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Generate and Execute Dynamic Script With .NET

Use the System.Reflection classes in the .NET Framework to write, execute, and interact with code you write dynamically at run-time from your applications.


What You Need
To build the samples you need Visual Studio .NET and the .NET Framework (sp1). You should have an understanding of the .NET Framework and scripting on the Windows platform.

Reflection is a powerful tool in the .NET Framework that enables type discovery, the viewing of assembly metadata, and dynamic invocation of assembly code at runtime. You can also use reflection to create object instances from types at runtime using the System.Reflection.Emit namespace. Typically, you'd use these features for creating compilers, and building development tools for evaluating compiled code—but you can also use them for generating and processing scripts.

With the dynamic invocation functions available through reflection, you can create a reference to an assembly at runtime, determine what methods of that assembly are available, and to execute one of these methods. This can be very useful for late binding and for working with assembly code from third parties where different assembly versions expose different classes and methods, yet the management of that code is not under your control. But you can also use these techniques to support script creation by users or for referencing components that may not be available at compile time. In addition, this is a useful technique for executing code generated dynamically at runtime.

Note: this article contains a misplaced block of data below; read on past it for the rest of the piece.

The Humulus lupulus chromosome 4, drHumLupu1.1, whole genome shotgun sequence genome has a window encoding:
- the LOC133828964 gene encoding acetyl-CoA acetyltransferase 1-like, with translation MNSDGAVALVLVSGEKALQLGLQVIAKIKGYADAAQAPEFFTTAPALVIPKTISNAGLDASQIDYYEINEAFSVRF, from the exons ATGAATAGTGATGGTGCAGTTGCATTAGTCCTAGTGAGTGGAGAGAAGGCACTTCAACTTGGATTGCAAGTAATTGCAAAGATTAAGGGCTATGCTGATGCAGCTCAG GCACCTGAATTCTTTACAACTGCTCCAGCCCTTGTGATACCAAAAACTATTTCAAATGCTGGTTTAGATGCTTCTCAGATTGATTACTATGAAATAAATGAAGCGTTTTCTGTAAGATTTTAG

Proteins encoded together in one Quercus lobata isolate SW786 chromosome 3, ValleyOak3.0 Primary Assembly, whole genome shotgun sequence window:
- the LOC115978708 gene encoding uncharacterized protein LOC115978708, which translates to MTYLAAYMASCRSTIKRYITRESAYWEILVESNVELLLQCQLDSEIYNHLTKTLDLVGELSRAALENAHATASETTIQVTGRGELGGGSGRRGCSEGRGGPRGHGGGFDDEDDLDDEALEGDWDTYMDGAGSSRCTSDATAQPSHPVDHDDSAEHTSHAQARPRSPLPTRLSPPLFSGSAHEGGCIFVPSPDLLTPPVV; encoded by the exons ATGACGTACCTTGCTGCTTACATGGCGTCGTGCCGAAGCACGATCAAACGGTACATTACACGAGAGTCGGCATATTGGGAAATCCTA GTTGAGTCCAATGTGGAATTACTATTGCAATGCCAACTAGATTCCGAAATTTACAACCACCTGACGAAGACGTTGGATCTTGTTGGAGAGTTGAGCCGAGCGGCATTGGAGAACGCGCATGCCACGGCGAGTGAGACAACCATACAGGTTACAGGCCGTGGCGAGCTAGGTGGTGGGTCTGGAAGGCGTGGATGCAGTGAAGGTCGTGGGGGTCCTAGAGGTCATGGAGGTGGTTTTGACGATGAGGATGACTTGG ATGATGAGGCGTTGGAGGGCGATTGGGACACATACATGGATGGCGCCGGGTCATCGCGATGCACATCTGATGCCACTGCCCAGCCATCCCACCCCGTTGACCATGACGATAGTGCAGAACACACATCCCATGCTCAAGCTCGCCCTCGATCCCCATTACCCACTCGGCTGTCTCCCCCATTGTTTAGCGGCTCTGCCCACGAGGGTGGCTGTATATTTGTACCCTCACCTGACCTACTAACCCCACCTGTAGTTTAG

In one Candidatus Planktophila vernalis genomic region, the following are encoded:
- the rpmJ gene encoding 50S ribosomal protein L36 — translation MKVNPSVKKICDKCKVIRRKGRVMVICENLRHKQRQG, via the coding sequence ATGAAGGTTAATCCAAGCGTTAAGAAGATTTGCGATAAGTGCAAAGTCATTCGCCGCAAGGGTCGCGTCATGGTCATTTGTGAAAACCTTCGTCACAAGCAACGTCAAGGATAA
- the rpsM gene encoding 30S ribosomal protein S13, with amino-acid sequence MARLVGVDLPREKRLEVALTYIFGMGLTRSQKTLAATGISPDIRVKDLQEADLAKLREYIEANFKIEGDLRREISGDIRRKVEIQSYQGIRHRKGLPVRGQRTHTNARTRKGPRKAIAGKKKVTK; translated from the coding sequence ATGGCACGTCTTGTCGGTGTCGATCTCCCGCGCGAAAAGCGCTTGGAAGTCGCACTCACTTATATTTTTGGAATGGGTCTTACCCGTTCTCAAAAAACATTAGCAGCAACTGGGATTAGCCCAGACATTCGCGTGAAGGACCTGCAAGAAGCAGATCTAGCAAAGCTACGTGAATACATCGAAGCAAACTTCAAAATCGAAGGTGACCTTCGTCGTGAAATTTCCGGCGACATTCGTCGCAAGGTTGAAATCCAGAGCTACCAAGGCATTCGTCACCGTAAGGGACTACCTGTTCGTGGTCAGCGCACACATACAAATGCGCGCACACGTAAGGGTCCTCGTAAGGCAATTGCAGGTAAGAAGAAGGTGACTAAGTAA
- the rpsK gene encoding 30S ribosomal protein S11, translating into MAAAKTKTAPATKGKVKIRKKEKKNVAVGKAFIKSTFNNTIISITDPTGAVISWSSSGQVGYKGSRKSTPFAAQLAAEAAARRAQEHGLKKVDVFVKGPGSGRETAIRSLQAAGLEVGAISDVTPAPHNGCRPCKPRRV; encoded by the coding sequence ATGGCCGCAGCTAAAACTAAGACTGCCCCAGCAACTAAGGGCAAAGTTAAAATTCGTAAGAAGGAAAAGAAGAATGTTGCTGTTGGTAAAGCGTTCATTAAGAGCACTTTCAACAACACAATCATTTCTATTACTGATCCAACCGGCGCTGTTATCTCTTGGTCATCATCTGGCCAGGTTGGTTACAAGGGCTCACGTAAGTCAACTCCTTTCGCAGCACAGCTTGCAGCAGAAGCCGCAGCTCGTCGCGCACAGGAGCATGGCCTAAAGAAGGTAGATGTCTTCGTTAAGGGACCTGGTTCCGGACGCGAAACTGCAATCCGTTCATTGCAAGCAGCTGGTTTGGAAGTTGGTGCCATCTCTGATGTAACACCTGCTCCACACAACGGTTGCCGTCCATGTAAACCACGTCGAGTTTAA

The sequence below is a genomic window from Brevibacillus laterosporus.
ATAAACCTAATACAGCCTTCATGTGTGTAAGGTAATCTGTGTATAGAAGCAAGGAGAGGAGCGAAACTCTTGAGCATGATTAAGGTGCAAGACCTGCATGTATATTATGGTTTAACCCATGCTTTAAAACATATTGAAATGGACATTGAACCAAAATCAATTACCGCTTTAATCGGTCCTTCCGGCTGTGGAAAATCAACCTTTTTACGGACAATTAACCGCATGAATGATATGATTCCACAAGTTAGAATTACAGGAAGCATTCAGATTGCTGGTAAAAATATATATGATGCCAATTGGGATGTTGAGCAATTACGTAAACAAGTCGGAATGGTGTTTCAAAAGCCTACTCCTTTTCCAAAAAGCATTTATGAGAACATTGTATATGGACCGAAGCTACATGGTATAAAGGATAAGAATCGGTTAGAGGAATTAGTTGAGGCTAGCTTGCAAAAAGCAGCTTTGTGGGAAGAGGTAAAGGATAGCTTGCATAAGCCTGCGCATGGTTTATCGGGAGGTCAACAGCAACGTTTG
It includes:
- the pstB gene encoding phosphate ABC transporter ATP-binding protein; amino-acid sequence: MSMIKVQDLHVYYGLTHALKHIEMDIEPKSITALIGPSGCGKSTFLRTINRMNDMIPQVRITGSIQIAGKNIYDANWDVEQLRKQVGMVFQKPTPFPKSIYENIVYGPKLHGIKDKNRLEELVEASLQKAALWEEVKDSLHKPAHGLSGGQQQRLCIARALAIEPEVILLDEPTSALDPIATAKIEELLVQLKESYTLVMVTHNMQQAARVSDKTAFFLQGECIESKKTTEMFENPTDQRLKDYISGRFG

To apply the reflection techniques described effectively, you need to understand the System.Reflection namespace. In this article, I'll show you an example of dynamic script generation and invocation using Jscript.NET code.

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